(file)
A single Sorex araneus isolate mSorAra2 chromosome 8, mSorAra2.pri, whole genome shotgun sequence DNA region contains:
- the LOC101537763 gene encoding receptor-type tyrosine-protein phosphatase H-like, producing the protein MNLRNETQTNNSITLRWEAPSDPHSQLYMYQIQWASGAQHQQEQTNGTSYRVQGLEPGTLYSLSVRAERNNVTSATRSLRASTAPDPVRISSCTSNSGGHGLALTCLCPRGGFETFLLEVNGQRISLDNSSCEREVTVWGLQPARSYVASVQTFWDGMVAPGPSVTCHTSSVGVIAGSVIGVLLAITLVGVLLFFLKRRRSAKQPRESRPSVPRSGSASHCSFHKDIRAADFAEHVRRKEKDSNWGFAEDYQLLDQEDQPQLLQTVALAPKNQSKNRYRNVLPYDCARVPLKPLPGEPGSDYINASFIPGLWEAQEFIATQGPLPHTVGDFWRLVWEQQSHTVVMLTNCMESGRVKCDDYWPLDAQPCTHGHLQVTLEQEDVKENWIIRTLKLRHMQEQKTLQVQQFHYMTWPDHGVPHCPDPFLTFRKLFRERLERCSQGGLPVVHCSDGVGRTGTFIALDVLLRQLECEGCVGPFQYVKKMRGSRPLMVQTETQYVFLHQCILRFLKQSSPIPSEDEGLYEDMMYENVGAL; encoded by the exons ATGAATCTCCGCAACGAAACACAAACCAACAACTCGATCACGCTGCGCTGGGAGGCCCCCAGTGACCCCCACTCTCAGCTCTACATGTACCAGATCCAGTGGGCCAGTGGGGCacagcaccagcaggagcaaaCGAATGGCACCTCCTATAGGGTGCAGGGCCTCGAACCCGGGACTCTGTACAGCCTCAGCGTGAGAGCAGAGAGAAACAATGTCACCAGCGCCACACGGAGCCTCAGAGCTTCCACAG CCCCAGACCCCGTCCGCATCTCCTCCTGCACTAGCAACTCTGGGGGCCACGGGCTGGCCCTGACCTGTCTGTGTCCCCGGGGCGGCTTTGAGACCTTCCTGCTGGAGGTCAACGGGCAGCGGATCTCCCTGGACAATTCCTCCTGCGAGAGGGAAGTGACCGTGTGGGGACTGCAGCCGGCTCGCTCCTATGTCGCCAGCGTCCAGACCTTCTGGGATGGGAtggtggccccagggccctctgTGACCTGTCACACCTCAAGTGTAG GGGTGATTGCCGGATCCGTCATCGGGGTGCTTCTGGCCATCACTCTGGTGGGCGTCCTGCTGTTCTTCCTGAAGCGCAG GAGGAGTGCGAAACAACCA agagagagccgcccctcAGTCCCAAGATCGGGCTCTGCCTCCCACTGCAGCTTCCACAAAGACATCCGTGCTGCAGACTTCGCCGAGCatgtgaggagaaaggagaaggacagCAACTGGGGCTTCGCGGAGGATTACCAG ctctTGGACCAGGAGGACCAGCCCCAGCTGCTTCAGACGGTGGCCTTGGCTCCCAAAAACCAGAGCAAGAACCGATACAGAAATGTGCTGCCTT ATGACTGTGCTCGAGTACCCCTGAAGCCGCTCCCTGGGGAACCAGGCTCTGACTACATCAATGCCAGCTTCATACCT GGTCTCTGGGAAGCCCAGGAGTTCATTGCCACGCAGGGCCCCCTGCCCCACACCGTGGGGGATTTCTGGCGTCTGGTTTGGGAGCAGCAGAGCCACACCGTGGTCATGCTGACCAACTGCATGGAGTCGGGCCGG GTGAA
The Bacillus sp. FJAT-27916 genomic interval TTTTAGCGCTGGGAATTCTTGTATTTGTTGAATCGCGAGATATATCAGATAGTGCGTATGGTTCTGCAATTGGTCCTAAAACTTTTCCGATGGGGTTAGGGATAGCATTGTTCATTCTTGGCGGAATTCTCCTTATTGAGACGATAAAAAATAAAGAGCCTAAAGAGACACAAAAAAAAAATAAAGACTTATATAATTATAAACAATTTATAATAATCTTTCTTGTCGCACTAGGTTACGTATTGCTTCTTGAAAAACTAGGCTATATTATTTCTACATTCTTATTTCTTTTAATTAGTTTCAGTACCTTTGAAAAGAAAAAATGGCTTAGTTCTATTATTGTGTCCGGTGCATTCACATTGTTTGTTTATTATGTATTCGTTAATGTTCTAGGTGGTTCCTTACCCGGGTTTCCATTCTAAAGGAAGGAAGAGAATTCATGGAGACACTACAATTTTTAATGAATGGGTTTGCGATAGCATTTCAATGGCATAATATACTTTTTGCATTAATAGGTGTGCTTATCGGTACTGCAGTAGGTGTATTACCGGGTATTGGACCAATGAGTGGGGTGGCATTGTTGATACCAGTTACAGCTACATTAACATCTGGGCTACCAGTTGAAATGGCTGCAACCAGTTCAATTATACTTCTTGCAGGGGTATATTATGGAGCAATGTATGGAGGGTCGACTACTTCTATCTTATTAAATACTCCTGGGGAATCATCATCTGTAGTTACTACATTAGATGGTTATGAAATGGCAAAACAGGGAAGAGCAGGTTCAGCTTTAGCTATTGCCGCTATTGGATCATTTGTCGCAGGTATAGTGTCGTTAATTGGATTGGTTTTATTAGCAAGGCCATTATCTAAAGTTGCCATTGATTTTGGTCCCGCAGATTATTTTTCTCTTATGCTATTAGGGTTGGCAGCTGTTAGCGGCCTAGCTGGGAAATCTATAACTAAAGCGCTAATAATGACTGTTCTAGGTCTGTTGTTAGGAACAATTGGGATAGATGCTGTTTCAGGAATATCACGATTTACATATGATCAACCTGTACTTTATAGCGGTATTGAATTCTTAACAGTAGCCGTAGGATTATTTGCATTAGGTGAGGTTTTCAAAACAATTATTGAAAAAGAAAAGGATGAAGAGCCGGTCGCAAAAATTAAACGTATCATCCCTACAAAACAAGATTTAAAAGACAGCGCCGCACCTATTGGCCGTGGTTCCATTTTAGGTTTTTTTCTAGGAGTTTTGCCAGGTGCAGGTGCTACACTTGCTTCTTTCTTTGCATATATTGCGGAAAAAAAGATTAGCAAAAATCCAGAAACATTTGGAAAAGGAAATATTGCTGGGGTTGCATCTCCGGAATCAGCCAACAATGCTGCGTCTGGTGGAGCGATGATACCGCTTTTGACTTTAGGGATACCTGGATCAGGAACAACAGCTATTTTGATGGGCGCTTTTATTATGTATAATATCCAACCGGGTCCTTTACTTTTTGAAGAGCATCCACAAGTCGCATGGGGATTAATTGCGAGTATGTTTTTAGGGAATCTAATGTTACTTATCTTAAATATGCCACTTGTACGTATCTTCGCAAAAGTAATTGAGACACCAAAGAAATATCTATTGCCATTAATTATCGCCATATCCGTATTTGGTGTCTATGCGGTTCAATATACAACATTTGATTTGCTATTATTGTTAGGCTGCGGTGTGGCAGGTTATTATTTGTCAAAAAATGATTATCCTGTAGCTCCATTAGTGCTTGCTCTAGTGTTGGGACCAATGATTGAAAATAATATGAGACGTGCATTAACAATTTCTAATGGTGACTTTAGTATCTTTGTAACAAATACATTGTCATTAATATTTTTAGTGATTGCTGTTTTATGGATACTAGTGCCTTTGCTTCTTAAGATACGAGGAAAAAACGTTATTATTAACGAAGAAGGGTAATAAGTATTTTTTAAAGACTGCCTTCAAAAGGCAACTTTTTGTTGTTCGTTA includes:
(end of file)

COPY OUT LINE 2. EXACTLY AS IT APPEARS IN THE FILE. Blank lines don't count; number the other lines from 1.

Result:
- the LOC101537763 gene encoding receptor-type tyrosine-protein phosphatase H-like, producing the protein MNLRNETQTNNSITLRWEAPSDPHSQLYMYQIQWASGAQHQQEQTNGTSYRVQGLEPGTLYSLSVRAERNNVTSATRSLRASTAPDPVRISSCTSNSGGHGLALTCLCPRGGFETFLLEVNGQRISLDNSSCEREVTVWGLQPARSYVASVQTFWDGMVAPGPSVTCHTSSVGVIAGSVIGVLLAITLVGVLLFFLKRRRSAKQPRESRPSVPRSGSASHCSFHKDIRAADFAEHVRRKEKDSNWGFAEDYQLLDQEDQPQLLQTVALAPKNQSKNRYRNVLPYDCARVPLKPLPGEPGSDYINASFIPGLWEAQEFIATQGPLPHTVGDFWRLVWEQQSHTVVMLTNCMESGRVKCDDYWPLDAQPCTHGHLQVTLEQEDVKENWIIRTLKLRHMQEQKTLQVQQFHYMTWPDHGVPHCPDPFLTFRKLFRERLERCSQGGLPVVHCSDGVGRTGTFIALDVLLRQLECEGCVGPFQYVKKMRGSRPLMVQTETQYVFLHQCILRFLKQSSPIPSEDEGLYEDMMYENVGAL; encoded by the exons ATGAATCTCCGCAACGAAACACAAACCAACAACTCGATCACGCTGCGCTGGGAGGCCCCCAGTGACCCCCACTCTCAGCTCTACATGTACCAGATCCAGTGGGCCAGTGGGGCacagcaccagcaggagcaaaCGAATGGCACCTCCTATAGGGTGCAGGGCCTCGAACCCGGGACTCTGTACAGCCTCAGCGTGAGAGCAGAGAGAAACAATGTCACCAGCGCCACACGGAGCCTCAGAGCTTCCACAG CCCCAGACCCCGTCCGCATCTCCTCCTGCACTAGCAACTCTGGGGGCCACGGGCTGGCCCTGACCTGTCTGTGTCCCCGGGGCGGCTTTGAGACCTTCCTGCTGGAGGTCAACGGGCAGCGGATCTCCCTGGACAATTCCTCCTGCGAGAGGGAAGTGACCGTGTGGGGACTGCAGCCGGCTCGCTCCTATGTCGCCAGCGTCCAGACCTTCTGGGATGGGAtggtggccccagggccctctgTGACCTGTCACACCTCAAGTGTAG GGGTGATTGCCGGATCCGTCATCGGGGTGCTTCTGGCCATCACTCTGGTGGGCGTCCTGCTGTTCTTCCTGAAGCGCAG GAGGAGTGCGAAACAACCA agagagagccgcccctcAGTCCCAAGATCGGGCTCTGCCTCCCACTGCAGCTTCCACAAAGACATCCGTGCTGCAGACTTCGCCGAGCatgtgaggagaaaggagaaggacagCAACTGGGGCTTCGCGGAGGATTACCAG ctctTGGACCAGGAGGACCAGCCCCAGCTGCTTCAGACGGTGGCCTTGGCTCCCAAAAACCAGAGCAAGAACCGATACAGAAATGTGCTGCCTT ATGACTGTGCTCGAGTACCCCTGAAGCCGCTCCCTGGGGAACCAGGCTCTGACTACATCAATGCCAGCTTCATACCT GGTCTCTGGGAAGCCCAGGAGTTCATTGCCACGCAGGGCCCCCTGCCCCACACCGTGGGGGATTTCTGGCGTCTGGTTTGGGAGCAGCAGAGCCACACCGTGGTCATGCTGACCAACTGCATGGAGTCGGGCCGG GTGAA